Former President Donald Trump has also weighed in on vote rigging allegations, speculating about the integrity of California's gubernatorial recall election and comparing it to the election he lost to President Joe Biden.

"Does anybody really believe the California Recall Election isn't rigged?" Trump said in a statement released by Trump's Save America political action committee on September 13. "Millions and millions of Mail-In Ballots will make this just another giant Election Scam, no different, but less blatant, than the 2020 Presidential Election Scam!"

Despite the allegations of widespread voter fraud that Trump made in the wake of the 2020 presidential race, election security officials have said the election was "the most secure in American history." Allegations of voter fraud ahead of Tuesday's gubernatorial recall election in California have also been widely discounted.

Registered Democrats outnumber registered Republicans nearly 2 to 1 in California. About 46.5 percent of the 22 million registered voters in California were Democrats, according to the state's voter registration data last updated at the end of August. Registered Republicans were recorded to be 24 percent of voters. An additional 23.2 percent of voters are registered as having no party preference.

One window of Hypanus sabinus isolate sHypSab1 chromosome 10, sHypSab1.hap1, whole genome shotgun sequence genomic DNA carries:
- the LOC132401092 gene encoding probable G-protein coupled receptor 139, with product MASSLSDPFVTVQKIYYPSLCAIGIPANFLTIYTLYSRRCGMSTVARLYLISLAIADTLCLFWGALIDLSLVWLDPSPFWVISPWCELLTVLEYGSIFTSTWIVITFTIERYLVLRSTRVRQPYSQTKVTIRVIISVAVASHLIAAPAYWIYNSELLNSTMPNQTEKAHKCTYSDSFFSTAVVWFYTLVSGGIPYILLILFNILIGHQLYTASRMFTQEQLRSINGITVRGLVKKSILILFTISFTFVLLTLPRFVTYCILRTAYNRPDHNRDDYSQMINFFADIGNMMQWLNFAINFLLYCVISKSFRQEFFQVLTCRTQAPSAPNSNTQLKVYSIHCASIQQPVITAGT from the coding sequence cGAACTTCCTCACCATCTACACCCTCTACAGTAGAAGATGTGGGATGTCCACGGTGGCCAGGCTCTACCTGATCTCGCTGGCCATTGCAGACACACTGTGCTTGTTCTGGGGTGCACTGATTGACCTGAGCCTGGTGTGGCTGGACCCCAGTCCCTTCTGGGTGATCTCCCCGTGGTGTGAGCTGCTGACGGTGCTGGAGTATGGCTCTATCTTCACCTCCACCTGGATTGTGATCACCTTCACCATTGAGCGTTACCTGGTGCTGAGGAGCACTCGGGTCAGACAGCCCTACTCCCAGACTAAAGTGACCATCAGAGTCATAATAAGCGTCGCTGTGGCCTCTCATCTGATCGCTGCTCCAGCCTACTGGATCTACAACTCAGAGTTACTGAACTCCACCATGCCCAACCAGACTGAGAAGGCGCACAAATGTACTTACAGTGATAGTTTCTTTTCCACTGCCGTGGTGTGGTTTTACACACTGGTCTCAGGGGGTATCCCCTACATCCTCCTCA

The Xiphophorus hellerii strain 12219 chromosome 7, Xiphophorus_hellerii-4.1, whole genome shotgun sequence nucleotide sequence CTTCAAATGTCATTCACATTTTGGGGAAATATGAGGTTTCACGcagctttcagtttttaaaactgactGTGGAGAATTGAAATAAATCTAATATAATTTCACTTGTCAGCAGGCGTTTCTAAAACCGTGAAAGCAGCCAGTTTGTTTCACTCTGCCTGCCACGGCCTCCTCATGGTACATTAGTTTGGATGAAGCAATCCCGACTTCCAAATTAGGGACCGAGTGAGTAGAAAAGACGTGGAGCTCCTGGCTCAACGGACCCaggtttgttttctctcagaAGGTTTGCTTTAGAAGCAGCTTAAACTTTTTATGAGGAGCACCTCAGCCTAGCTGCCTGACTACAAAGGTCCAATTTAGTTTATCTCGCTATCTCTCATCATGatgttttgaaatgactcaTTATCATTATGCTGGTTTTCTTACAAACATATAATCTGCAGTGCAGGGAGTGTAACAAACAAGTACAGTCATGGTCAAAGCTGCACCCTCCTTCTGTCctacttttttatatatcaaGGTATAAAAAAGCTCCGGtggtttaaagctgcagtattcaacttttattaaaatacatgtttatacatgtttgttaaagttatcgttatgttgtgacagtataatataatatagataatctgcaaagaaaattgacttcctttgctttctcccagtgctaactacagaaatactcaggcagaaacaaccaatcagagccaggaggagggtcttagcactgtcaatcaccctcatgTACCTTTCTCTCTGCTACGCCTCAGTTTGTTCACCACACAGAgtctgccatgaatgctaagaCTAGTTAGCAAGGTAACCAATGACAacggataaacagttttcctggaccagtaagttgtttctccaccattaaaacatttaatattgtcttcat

More than 7.2 million of the more than 22 million ballots distributed to California voters for the recall election have already been returned to election officials throughout the state, according to early ballot return data provided by the California secretary of state's office and most recently updated on September 9.

California voters are expected to continue returning their mail-in ballots or vote in person until polls close at 8 p.m. local time on Tuesday.

The September 14 election consists of two parts with voters first being asked whether Governor Gavin Newsom should be recalled from office and who should succeed him if he is recalled.

Forty-six candidates, including 9 Democrats and 24 Republicans, are looking to take Newsom's place as the governmental leader of California.